Food safety and quality

Nanotechnology and food safety

Nanotechnology offers considerable opportunities for the development of innovative products and applications in the food and agriculture sectors and Governments, industry and science are investing significantly in its application to food production. However, owing to limited knowledge of the effects of these applications on human health, the need for careful consideration of the food safety implications of the technology is recognized by stakeholders.

Science and technology at the nanoscale promise to be among the most innovative fields in decades. Nanotechnologies allow for the possibility to control and modify material and systems at the nanoscale level to obtain significantly altered characteristics from those present at larger scale.

A number of emerging nanotechnologies seem to have the potential to provide significant benefits in various fields including the food, water and agriculture sectors. New and emerging applications such as water purification systems, rapid pathogen and chemical contaminant detection systems, and nano-enabled renewable energy technologies applied along the food chain are expected to provide developing countries with new tools to address some of the challenges to sustainable agricultural and irrigation development as well as food safety and food security.

Research and development on nanotechnologies have been growing worldwide both in the public and private sectors within developed as well as emerging countries. However, it is important to ensure adequate upfront attention to some important issues that nanotechnologies pose to the global community.


The Food and Agriculture Organization (FAO) and the World Health Organizations (WHO) have published several technical papers and convened meetings and international conferences on nanotechnologies in the food, water and agriculture sectors. Topics covered include applications of nanotechnologies, risk assessment and risk management of nanotechnologies, and applications of nanotechnologies and their potential food safety implications.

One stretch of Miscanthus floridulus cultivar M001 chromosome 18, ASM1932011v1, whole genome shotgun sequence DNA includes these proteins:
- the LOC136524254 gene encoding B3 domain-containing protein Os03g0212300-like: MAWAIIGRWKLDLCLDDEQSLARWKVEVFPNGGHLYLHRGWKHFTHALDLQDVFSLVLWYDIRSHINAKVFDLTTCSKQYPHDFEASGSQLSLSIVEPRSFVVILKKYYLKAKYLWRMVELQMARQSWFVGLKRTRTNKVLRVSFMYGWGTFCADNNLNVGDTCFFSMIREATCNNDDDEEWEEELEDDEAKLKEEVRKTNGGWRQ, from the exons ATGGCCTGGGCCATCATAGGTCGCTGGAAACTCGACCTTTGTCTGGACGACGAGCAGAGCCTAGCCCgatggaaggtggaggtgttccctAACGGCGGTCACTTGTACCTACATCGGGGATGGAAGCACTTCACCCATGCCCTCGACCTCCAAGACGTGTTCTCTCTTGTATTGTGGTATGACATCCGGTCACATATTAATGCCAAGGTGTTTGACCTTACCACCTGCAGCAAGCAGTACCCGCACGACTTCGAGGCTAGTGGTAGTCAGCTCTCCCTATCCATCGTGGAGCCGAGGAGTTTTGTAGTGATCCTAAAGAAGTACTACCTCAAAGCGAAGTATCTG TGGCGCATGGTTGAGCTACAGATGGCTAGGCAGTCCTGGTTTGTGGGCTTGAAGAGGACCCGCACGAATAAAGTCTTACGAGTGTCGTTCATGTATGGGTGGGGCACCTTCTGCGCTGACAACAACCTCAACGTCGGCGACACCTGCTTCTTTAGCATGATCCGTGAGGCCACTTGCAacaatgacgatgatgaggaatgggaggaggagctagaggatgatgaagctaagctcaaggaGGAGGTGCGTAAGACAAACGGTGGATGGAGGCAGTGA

Many countries have identified the potential of nanotechnology in the food and agriculture sectors and some are investing in its applications. However, owing to our limited knowledge of the human health effects of these applications, many recognize the need for early considerations of the food safety implications of the technology. In response to such requests, FAO and WHO have considered it appropriate to convene an expert meeting in 2009 on the topic in order to identify further work that may be required to address the issue at a global level. This publication, FAO/WHO Expert Meeting on the applications of nanotechnologies in the food and agriculture sectors: potential food safety implications - Meeting report (FAO & WHO, 2010), summarizes the results of the expert meeting.

Following up on one of the recommendations of the 2009 FAO/WHO expert meeting, the report entitled, State of the art on the initiatives and activities relevant to risk assessment and risk management of nanotechnologies in the food and agriculture sectors - FAO/WHO Technical Paper (FAO & WHO, 2013). reviews national and international activities on the risk analysis of nanomaterials in the food and agriculture sectors that have been carried out since the meeting.

The publication presents national and international risk assessment and risk management approaches that identify and implement strategies to address potential hazards associated with the use of nanotechnology-related products or techniques.